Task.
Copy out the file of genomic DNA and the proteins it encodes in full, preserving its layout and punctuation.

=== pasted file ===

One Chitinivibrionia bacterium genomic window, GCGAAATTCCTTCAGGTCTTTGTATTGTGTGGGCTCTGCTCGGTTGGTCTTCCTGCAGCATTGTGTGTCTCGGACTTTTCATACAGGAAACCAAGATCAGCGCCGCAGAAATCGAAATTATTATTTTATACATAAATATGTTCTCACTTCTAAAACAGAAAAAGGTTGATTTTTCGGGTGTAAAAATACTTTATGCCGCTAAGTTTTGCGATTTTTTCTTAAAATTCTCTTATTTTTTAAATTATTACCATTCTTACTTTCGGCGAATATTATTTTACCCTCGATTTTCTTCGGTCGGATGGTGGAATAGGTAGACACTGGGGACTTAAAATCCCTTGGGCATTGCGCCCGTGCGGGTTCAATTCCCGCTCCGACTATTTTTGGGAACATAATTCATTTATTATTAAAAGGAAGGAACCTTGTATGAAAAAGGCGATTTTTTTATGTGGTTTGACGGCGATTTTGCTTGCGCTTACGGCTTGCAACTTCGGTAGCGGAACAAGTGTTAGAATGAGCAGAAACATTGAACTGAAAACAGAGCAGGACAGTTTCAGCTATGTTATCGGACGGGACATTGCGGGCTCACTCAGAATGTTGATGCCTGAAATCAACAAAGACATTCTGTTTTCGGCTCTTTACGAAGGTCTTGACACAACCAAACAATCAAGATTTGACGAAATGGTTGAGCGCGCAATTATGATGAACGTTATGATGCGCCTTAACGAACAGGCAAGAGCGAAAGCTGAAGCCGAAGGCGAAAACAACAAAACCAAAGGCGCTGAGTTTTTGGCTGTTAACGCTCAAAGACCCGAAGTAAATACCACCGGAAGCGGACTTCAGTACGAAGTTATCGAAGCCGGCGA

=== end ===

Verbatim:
One Chitinivibrionia bacterium genomic window, GCGAAATTCCTTCAGGTCTTTGTATTGTGTGGGCTCTGCTCGGTTGGTCTTCCTGCAGCATTGTGTGTCTCGGACTTTTCATACAGGAAACCAAGATCAGCGCCGCAGAAATCGAAATTATTATTTTATACATAAATATGTTCTCACTTCTAAAACAGAAAAAGGTTGATTTTTCGGGTGTAAAAATACTTTATGCCGCTAAGTTTTGCGATTTTTTCTTAAAATTCTCTTATTTTTTAAATTATTACCATTCTTACTTTCGGCGAATATTATTTTACCCTCGATTTTCTTCGGTCGGATGGTGGAATAGGTAGACACTGGGGACTTAAAATCCCTTGGGCATTGCGCCCGTGCGGGTTCAATTCCCGCTCCGACTATTTTTGGGAACATAATTCATTTATTATTAAAAGGAAGGAACCTTGTATGAAAAAGGCGATTTTTTTATGTGGTTTGACGGCGATTTTGCTTGCGCTTACGGCTTGCAACTTCGGTAGCGGAACAAGTGTTAGAATGAGCAGAAACATTGAACTGAAAACAGAGCAGGACAGTTTCAGCTATGTTATCGGACGGGACATTGCGGGCTCACTCAGAATGTTGATGCCTGAAATCAACAAAGACATTCTGTTTTCGGCTCTTTACGAAGGTCTTGACACAACCAAACAATCAAGATTTGACGAAATGGTTGAGCGCGCAATTATGATGAACGTTATGATGCGCCTTAACGAACAGGCAAGAGCGAAAGCTGAAGCCGAAGGCGAAAACAACAAAACCAAAGGCGCTGAGTTTTTGGCTGTTAACGCTCAAAGACCCGAAGTAAATACCACCGGAAGCGGACTTCAGTACGAAGTTATCGAAGCCGGCGA